I’ve been having one of those weeks where all of a sudden a week has gone by and I do not quite understand how it could have gone by, because I’m not entirely sure what I have to show for it. Also, my camera and I are in a bit of a disagreement right now (it says it has no memory, I say YES YOU DO, but alas the disagreement continues), so I am unable to give you any photo-documentation in this upcoming list of Seven Things About Me (Steph did hers with photos because she is cool). But I did think it would be fun to make a Seven Knitting Things About Me list to make it a bit topical for the blog, so here we go:
Seven Knitting Things About Me
1. I keep all bits of yarn, even the tiny little ends I snip off from sewing in after finishing. I save them up in a little box because I learned, while sharing a house with Miss Beatrice the Cat, that little bits of yarn make excellent squishy wooly stuffing for cat toys.
2. I avoid kitchener stitch like the plague. Every single pair of socks I have ever knitted top-down (except for the very first pair), I have finished by fully binding off the last sts on the toe, then grafting the bound-off stitches closed with the end of yarn. it does add a bit more agonizing time to finishing, but hey, it gives me a bit sturdier toe to work with, it looks exactly the same, and I get to continue avoiding kitchener stitch, lalalalalala….
3. In my knitting kit (a zippered, sturdy, rectangular pencil case purchased at IKEA), you will find:
- a tape measure
- ends of yarn
- endless stitch markers
- DPNs in 4 sizes from 2.25mm to 3.0mm
- a crumpled up Hershey’s kiss wrapper from that time I tried to throw it to the garbage and it bounced and missed
4. My favourite things to knit are sweaters and socks. I have started to occasionally branch out into shawls, but generally I need to be practically smacked upside the head to remember that there are in fact other useful (and generally quicker) things to knit, like oh, say, hats, mittens, gloves, scarves and wristwarmers. I’m going to try to spend November finishing the current sweater and then devoting some knitting time to accessories before instantly starting The Next Sweater.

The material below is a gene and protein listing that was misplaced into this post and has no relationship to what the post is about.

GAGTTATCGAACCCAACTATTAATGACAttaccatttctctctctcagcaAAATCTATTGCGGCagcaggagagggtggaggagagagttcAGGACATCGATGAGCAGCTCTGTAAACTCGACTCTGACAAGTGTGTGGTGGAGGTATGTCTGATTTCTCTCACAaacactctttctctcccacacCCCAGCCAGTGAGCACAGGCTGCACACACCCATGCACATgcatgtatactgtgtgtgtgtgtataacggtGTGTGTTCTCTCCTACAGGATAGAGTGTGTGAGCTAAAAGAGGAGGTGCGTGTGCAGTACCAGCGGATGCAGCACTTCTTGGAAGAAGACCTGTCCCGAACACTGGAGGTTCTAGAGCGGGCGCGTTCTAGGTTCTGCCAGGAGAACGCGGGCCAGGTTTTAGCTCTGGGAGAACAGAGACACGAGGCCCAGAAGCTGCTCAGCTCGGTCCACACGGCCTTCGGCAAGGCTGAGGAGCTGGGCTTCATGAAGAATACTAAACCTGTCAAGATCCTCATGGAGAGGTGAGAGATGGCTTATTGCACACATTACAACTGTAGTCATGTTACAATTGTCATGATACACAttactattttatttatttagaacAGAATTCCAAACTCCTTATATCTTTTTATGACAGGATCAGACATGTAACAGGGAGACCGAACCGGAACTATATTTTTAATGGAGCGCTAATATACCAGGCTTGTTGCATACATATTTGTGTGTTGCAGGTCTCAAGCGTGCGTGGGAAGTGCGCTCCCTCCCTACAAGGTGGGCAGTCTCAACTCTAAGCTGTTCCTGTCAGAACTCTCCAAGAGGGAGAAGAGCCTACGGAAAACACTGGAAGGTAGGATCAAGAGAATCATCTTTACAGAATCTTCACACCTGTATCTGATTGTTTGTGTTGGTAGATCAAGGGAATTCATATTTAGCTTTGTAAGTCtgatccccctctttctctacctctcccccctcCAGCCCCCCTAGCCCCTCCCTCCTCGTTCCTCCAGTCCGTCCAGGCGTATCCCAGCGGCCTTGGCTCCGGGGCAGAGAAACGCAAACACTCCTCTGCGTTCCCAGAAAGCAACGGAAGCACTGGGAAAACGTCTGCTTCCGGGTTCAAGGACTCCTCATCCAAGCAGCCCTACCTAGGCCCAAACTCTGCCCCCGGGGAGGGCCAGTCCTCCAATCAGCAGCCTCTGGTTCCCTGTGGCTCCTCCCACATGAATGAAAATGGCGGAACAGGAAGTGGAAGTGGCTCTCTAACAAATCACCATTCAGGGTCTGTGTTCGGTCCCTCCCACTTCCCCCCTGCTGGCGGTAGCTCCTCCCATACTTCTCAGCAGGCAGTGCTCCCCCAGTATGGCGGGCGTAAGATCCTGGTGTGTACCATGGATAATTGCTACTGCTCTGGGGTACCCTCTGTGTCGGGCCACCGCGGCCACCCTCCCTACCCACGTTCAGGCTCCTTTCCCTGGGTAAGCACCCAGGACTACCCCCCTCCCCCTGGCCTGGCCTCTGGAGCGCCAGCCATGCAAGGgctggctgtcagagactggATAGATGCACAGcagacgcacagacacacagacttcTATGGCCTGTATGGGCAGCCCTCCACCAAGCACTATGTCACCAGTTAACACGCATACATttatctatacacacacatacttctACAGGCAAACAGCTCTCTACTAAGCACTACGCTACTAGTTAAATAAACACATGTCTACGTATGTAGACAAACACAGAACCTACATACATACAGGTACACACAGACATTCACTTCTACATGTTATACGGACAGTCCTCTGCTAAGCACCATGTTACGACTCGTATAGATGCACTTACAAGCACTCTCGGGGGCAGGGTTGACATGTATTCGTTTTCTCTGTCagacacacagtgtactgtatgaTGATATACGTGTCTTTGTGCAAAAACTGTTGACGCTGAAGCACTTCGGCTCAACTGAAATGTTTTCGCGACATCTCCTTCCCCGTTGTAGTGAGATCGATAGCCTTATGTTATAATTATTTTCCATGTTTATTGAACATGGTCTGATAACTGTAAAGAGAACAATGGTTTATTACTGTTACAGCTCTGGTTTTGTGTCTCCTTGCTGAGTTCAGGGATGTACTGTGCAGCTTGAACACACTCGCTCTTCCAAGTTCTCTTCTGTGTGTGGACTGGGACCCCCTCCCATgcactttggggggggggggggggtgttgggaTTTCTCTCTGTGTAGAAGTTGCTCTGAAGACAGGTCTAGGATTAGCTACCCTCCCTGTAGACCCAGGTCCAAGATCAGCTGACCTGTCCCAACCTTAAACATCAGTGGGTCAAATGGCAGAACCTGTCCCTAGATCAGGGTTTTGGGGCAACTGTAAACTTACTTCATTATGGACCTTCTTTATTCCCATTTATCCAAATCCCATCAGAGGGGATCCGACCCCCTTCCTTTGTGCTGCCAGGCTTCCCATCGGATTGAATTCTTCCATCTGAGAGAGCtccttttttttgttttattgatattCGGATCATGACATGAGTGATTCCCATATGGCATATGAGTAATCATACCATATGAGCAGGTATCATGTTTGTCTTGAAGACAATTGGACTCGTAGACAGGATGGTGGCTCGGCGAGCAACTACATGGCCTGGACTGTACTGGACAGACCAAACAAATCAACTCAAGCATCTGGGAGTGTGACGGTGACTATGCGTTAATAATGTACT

5. The first thing I ever knitted (about 4 years ago now) was a baby blanket as a gift for a friend. So far, this is the only baby blanket I have ever knitted.
6. Sheepy wool is my yarn kryptonite. Doesn’t matter at all that I have several sweaters’ worth of sheepswool at home. Gimme.
7. I have a basket full of sock yarn that fills me with such hopeful glee with all its colours and promise of Wonderful Sock Knitting Ahead that I can’t possibly feel stash guilt over it. It’s my basket of happy colour and I don’t care how long it takes me to knit my way through it. In fact, if I did start to knit my way through it, I’d probably have to start buying more sock yarn again so that the stuff left behind would have company.
Tag! You’re it! Go ahead and post Seven Things About YOU.